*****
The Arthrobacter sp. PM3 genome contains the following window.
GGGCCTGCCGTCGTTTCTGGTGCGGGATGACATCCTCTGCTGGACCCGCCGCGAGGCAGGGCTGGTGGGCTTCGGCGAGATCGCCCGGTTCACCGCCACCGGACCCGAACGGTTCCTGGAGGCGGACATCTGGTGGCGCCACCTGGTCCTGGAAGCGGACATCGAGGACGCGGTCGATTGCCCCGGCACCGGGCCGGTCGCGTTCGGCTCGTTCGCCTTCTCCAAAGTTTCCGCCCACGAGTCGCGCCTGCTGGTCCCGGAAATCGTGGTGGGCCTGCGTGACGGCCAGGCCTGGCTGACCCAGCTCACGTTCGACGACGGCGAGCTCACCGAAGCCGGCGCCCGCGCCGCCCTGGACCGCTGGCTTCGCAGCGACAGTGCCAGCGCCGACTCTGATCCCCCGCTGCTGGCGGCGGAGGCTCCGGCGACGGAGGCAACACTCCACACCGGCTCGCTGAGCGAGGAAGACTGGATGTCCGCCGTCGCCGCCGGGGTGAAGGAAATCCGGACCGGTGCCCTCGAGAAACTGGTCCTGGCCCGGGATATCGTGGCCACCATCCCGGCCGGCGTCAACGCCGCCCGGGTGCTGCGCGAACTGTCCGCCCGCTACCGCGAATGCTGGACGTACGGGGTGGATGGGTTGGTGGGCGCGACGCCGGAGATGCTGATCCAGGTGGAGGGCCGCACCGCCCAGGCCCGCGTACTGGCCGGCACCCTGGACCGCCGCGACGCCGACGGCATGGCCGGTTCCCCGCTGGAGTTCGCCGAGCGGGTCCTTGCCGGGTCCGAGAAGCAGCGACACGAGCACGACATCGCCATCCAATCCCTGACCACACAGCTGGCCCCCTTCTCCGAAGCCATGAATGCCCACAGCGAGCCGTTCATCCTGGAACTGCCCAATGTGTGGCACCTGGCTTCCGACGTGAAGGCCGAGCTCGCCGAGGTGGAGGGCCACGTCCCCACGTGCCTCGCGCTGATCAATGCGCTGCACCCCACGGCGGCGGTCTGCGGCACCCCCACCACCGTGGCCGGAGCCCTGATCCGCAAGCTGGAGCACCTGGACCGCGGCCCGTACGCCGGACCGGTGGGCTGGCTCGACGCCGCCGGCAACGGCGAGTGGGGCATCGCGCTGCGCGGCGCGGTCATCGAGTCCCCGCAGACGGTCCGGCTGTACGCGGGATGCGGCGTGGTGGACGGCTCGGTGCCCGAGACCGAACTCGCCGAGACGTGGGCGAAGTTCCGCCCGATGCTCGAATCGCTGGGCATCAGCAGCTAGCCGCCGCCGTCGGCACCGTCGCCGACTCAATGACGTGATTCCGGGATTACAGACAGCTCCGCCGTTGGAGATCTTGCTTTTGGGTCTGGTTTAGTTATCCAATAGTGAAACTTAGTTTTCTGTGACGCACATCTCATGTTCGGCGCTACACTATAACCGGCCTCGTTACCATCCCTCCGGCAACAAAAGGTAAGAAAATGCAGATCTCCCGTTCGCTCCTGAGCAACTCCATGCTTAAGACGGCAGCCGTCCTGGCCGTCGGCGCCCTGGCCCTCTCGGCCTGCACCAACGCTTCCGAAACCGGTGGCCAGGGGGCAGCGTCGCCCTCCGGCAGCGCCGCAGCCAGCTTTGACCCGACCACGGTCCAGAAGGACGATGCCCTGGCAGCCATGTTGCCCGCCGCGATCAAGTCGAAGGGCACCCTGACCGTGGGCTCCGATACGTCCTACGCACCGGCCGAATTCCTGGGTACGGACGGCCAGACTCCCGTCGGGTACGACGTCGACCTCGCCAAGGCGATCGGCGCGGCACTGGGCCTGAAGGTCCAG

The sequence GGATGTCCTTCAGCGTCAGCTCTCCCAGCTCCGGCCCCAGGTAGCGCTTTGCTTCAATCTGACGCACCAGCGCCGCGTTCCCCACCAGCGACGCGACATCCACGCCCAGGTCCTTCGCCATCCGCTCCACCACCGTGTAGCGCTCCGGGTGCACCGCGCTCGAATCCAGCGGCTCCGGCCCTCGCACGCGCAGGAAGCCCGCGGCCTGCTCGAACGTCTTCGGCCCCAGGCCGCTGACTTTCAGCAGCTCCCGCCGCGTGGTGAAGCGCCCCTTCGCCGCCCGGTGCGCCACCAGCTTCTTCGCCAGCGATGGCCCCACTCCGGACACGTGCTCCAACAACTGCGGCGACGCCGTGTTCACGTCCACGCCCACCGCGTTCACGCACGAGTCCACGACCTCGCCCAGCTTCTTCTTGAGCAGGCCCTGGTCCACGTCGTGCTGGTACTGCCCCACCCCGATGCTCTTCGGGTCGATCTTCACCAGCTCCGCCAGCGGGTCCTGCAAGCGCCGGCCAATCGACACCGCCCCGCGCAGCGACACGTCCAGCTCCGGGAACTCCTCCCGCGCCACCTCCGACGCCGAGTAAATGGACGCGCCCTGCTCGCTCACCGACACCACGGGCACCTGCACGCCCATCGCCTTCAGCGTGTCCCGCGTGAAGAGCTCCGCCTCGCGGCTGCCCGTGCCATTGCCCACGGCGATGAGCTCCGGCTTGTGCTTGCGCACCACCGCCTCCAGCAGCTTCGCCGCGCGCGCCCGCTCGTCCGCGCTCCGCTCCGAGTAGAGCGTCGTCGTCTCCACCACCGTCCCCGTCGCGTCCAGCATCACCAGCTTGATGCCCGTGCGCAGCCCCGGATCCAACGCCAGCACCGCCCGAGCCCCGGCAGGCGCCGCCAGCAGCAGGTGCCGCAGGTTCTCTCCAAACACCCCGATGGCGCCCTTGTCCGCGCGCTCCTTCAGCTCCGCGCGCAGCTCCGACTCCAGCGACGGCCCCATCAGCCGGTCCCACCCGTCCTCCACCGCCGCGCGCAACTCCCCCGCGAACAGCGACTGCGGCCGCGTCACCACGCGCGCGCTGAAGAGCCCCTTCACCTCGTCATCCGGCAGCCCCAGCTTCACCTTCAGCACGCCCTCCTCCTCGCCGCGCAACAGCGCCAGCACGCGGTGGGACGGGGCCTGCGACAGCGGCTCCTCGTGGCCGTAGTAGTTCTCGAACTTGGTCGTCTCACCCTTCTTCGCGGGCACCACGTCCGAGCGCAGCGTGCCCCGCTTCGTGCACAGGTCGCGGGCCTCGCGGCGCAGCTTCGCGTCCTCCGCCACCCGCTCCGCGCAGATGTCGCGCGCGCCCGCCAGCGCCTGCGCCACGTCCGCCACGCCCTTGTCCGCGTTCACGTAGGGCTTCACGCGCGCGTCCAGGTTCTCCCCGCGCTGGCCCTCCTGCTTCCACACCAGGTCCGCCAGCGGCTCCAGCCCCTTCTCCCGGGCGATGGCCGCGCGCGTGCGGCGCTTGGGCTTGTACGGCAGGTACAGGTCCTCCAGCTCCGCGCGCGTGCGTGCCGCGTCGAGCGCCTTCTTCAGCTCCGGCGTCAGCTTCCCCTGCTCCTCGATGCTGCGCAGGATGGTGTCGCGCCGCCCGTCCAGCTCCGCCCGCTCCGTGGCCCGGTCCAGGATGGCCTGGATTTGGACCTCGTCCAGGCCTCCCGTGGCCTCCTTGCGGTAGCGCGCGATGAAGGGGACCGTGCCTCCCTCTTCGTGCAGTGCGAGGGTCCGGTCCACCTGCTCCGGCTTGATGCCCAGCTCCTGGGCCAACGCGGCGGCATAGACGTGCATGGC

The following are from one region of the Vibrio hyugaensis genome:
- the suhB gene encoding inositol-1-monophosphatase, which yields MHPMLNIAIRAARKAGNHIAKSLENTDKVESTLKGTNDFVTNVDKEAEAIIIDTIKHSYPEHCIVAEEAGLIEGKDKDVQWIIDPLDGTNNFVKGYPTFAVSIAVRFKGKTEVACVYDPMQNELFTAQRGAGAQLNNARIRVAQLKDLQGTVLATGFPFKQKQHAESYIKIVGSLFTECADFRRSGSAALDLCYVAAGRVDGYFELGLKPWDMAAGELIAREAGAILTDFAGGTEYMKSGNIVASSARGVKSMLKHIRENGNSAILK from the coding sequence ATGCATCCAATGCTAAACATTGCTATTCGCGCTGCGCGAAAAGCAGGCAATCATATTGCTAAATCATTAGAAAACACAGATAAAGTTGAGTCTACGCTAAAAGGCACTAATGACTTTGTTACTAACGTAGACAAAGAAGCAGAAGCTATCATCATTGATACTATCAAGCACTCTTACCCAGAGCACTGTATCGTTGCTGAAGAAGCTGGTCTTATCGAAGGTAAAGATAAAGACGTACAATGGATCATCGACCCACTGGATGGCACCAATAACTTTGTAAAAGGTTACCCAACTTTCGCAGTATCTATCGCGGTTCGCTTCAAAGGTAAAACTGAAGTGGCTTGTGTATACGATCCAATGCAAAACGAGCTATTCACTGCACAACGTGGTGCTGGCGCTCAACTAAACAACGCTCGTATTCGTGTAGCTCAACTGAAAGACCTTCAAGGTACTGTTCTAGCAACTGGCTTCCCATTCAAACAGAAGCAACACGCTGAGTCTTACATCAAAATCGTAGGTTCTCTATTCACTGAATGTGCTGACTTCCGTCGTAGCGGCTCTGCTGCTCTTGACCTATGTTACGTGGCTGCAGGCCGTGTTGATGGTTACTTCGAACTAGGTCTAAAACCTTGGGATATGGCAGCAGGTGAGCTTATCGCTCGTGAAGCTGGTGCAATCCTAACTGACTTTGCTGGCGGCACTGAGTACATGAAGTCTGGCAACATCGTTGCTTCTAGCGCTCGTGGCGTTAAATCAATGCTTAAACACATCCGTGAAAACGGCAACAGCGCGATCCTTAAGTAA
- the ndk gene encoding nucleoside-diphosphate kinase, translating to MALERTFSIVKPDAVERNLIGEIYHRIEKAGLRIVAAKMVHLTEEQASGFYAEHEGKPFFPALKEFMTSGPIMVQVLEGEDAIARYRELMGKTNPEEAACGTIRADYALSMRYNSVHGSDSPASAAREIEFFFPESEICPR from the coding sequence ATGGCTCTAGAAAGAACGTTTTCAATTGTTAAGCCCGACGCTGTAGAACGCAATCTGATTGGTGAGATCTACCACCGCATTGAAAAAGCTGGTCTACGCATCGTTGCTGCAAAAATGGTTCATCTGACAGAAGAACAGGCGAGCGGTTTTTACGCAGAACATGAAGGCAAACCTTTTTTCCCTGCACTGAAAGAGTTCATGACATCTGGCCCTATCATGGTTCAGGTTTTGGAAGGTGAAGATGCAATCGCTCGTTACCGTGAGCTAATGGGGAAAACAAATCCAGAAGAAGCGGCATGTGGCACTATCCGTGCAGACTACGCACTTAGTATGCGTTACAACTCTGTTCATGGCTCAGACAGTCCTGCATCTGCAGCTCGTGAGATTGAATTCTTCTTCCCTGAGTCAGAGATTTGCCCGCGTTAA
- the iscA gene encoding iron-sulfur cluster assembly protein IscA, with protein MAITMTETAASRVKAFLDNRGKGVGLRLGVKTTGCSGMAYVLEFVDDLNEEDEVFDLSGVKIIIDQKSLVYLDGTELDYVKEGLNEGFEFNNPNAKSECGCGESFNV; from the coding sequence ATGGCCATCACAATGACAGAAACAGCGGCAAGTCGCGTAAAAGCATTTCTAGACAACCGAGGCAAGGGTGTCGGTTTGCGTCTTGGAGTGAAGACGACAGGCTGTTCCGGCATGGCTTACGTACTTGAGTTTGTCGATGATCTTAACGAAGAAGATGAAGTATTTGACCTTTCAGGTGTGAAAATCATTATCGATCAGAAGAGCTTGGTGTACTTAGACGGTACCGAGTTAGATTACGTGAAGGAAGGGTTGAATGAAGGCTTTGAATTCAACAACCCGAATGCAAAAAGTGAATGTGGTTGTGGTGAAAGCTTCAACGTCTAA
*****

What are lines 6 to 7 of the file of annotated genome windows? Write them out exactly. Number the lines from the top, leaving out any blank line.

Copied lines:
- the ndk gene encoding nucleoside-diphosphate kinase, translating to MALERTFSIVKPDAVERNLIGEIYHRIEKAGLRIVAAKMVHLTEEQASGFYAEHEGKPFFPALKEFMTSGPIMVQVLEGEDAIARYRELMGKTNPEEAACGTIRADYALSMRYNSVHGSDSPASAAREIEFFFPESEICPR from the coding sequence ATGGCTCTAGAAAGAACGTTTTCAATTGTTAAGCCCGACGCTGTAGAACGCAATCTGATTGGTGAGATCTACCACCGCATTGAAAAAGCTGGTCTACGCATCGTTGCTGCAAAAATGGTTCATCTGACAGAAGAACAGGCGAGCGGTTTTTACGCAGAACATGAAGGCAAACCTTTTTTCCCTGCACTGAAAGAGTTCATGACATCTGGCCCTATCATGGTTCAGGTTTTGGAAGGTGAAGATGCAATCGCTCGTTACCGTGAGCTAATGGGGAAAACAAATCCAGAAGAAGCGGCATGTGGCACTATCCGTGCAGACTACGCACTTAGTATGCGTTACAACTCTGTTCATGGCTCAGACAGTCCTGCATCTGCAGCTCGTGAGATTGAATTCTTCTTCCCTGAGTCAGAGATTTGCCCGCGTTAA
- the iscA gene encoding iron-sulfur cluster assembly protein IscA, with protein MAITMTETAASRVKAFLDNRGKGVGLRLGVKTTGCSGMAYVLEFVDDLNEEDEVFDLSGVKIIIDQKSLVYLDGTELDYVKEGLNEGFEFNNPNAKSECGCGESFNV; from the coding sequence ATGGCCATCACAATGACAGAAACAGCGGCAAGTCGCGTAAAAGCATTTCTAGACAACCGAGGCAAGGGTGTCGGTTTGCGTCTTGGAGTGAAGACGACAGGCTGTTCCGGCATGGCTTACGTACTTGAGTTTGTCGATGATCTTAACGAAGAAGATGAAGTATTTGACCTTTCAGGTGTGAAAATCATTATCGATCAGAAGAGCTTGGTGTACTTAGACGGTACCGAGTTAGATTACGTGAAGGAAGGGTTGAATGAAGGCTTTGAATTCAACAACCCGAATGCAAAAAGTGAATGTGGTTGTGGTGAAAGCTTCAACGTCTAA